This is the second part of my my three part story, Time in Tuscany. In case you have not read part 1, I recommend reading it first.
As a child whenever my family and I went to Tuscany for summer, my mind could wander and explore ideas and possibilities that I would not have been able to create at home in Austria. I don’t know what it was exactly. Maybe it was the usual environment I had left, with only the beach and the blue ocean ahead. I remember the first realisation of me being different from most others was here.
One thing I did every day on the beach was building a sandcastle. The brown- beige sand was the perfect texture to not only build sandcastles but also little houses of sand. I decorated them with white and rose shells or light grey driftwood I found by the beach. I could sit for hours in the wet sand, close by the breaking green waves not only building a city of sand but also imagining who would live there. When the sun’s light turned into a honey gold, I would finish my masterwork and leave it there for the elements to turn it back into mere sand by night-time.
But because I could rebuild them, the inhabitants of my sandcastle and its city would return every coming day. I pictured tiny merpeople with blue fins living there, ruled by a handsome prince and a beautiful princess, their parents, the ocean and the moon watching over them. I liked to think that starfish would live in the sand library next to the castle who guarded the ancient knowledge of the city. Besides, I always built a wall in front of the city which would keep the waves at bay for a time. The same way as I would build a wall around myself later at school, to protect myself from the tidal wave of straightness. The wall on the beach was guarded by the driftwood people, little white sticks of driftwood I stuck into the wall of sand. They guarded the city until the tide arrived and it was time for all of them to be washed away, go home to the sea. It was a peaceful siege.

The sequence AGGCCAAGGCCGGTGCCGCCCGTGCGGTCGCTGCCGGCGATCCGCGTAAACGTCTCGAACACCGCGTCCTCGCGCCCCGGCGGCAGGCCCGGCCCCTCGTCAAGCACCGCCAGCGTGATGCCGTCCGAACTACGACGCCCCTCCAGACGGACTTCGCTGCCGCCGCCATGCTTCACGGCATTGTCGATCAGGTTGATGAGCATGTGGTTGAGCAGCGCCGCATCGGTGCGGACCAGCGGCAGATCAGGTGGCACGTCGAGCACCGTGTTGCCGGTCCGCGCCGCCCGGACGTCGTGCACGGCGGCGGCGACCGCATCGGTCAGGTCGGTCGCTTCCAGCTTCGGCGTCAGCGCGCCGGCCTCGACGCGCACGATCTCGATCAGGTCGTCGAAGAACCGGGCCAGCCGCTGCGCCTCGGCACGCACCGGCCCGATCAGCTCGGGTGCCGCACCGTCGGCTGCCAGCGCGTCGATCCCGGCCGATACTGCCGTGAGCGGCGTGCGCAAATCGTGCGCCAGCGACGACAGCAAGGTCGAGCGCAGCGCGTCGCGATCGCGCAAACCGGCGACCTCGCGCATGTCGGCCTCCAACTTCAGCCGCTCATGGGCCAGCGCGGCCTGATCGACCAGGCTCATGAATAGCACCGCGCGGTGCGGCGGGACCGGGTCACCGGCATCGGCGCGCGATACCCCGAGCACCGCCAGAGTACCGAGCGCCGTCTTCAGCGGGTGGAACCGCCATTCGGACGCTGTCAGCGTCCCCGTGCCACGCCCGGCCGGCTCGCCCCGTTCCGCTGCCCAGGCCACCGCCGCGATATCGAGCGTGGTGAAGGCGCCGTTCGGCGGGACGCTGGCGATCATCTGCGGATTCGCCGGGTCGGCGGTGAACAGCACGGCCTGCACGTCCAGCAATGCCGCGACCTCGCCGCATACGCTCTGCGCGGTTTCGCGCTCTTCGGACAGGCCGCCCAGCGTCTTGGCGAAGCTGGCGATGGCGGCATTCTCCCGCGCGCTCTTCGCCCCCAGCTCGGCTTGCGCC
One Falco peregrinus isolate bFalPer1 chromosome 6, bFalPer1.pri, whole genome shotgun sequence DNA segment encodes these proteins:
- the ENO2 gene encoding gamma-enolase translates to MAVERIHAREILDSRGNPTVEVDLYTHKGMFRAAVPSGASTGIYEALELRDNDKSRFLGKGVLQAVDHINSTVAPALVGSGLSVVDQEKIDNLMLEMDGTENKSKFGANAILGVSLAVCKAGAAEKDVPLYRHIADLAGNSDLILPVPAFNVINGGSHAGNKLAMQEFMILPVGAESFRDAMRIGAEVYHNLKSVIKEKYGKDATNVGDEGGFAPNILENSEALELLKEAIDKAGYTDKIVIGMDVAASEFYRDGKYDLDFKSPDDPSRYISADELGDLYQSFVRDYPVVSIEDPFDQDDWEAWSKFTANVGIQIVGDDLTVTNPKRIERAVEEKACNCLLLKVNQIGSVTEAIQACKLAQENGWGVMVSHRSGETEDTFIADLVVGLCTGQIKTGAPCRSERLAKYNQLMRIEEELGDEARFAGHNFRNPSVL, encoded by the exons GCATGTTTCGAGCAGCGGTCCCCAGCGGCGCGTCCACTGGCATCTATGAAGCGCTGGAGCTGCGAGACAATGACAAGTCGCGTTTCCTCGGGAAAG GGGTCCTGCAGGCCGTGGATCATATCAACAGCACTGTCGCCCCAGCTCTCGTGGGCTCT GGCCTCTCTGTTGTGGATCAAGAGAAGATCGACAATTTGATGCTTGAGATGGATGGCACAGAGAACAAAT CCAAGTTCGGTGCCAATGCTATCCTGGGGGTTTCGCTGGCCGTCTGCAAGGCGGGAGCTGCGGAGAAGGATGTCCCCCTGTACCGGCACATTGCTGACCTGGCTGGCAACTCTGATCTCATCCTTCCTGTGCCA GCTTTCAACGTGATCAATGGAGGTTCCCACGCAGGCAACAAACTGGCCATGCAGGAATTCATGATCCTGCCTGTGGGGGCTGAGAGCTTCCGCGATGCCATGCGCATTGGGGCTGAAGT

One day, while I was building the sandcastle and its city, a surfer and his girlfriend walked by. He held his surfboard under his arm and his girlfriend’s hand with the other. She was very pretty, an Italian young woman with curly long brown hair, wearing a light, red-coloured bikini. He had short curly hair, strong arms, a broad chest and abs. It was a body, a man, I had only ever seen on television before. They both smiled at me and she said something in Italian to me which I did not understand. I think it was a compliment on my skills as a sandcastle builder. I nodded, smiled, looked at her and then at him. They waved goodbye and continued their walk on the beach.
I immediately forgot what she looked like. It was him I remembered, whose kind brown eyes and abs I would not forget, without knowing, without even thinking about what it could and would all mean. Back then, I saw the two of them simply as an addition to my sandcastle story and I had naturally favoured him. From now onwards I imagined the surfer as the prince of the sandcastle, and she would become the princess. Together they held hands and looked out into the glittering silver- blue ocean, the sun shining white above them. I only remembered her as a princess wearing a light, red-coloured silk dress, her pretty face has faded into a universal one. She was a beautiful daughter of the ocean and the moon. But never mind her. It was the prince I had to smile about.